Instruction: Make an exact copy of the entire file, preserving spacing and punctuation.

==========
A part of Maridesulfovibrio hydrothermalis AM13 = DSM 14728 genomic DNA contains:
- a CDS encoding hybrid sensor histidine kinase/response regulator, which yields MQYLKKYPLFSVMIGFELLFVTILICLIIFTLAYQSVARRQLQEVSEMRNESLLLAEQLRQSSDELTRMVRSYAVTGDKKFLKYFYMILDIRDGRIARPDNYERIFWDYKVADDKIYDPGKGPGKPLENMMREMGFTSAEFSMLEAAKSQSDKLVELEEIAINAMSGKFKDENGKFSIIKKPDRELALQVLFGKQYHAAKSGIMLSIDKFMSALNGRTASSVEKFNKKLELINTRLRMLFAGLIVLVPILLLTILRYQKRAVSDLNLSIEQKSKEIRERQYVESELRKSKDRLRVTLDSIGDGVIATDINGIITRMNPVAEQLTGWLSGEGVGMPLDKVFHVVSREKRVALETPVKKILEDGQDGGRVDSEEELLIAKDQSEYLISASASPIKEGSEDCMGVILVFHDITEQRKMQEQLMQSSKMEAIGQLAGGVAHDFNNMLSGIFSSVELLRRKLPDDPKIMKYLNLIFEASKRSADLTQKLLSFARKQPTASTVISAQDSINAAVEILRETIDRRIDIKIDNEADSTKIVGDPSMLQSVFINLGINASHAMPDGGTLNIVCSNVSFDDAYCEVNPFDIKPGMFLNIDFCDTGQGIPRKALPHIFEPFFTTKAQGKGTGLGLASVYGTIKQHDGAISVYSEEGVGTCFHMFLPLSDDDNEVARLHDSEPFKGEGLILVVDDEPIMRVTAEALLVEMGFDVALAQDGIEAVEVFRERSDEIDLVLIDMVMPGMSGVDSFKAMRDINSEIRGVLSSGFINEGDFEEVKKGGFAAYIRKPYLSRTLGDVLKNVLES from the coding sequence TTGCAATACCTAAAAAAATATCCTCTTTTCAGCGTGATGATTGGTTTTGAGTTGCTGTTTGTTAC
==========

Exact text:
A part of Maridesulfovibrio hydrothermalis AM13 = DSM 14728 genomic DNA contains:
- a CDS encoding hybrid sensor histidine kinase/response regulator, which yields MQYLKKYPLFSVMIGFELLFVTILICLIIFTLAYQSVARRQLQEVSEMRNESLLLAEQLRQSSDELTRMVRSYAVTGDKKFLKYFYMILDIRDGRIARPDNYERIFWDYKVADDKIYDPGKGPGKPLENMMREMGFTSAEFSMLEAAKSQSDKLVELEEIAINAMSGKFKDENGKFSIIKKPDRELALQVLFGKQYHAAKSGIMLSIDKFMSALNGRTASSVEKFNKKLELINTRLRMLFAGLIVLVPILLLTILRYQKRAVSDLNLSIEQKSKEIRERQYVESELRKSKDRLRVTLDSIGDGVIATDINGIITRMNPVAEQLTGWLSGEGVGMPLDKVFHVVSREKRVALETPVKKILEDGQDGGRVDSEEELLIAKDQSEYLISASASPIKEGSEDCMGVILVFHDITEQRKMQEQLMQSSKMEAIGQLAGGVAHDFNNMLSGIFSSVELLRRKLPDDPKIMKYLNLIFEASKRSADLTQKLLSFARKQPTASTVISAQDSINAAVEILRETIDRRIDIKIDNEADSTKIVGDPSMLQSVFINLGINASHAMPDGGTLNIVCSNVSFDDAYCEVNPFDIKPGMFLNIDFCDTGQGIPRKALPHIFEPFFTTKAQGKGTGLGLASVYGTIKQHDGAISVYSEEGVGTCFHMFLPLSDDDNEVARLHDSEPFKGEGLILVVDDEPIMRVTAEALLVEMGFDVALAQDGIEAVEVFRERSDEIDLVLIDMVMPGMSGVDSFKAMRDINSEIRGVLSSGFINEGDFEEVKKGGFAAYIRKPYLSRTLGDVLKNVLES from the coding sequence TTGCAATACCTAAAAAAATATCCTCTTTTCAGCGTGATGATTGGTTTTGAGTTGCTGTTTGTTAC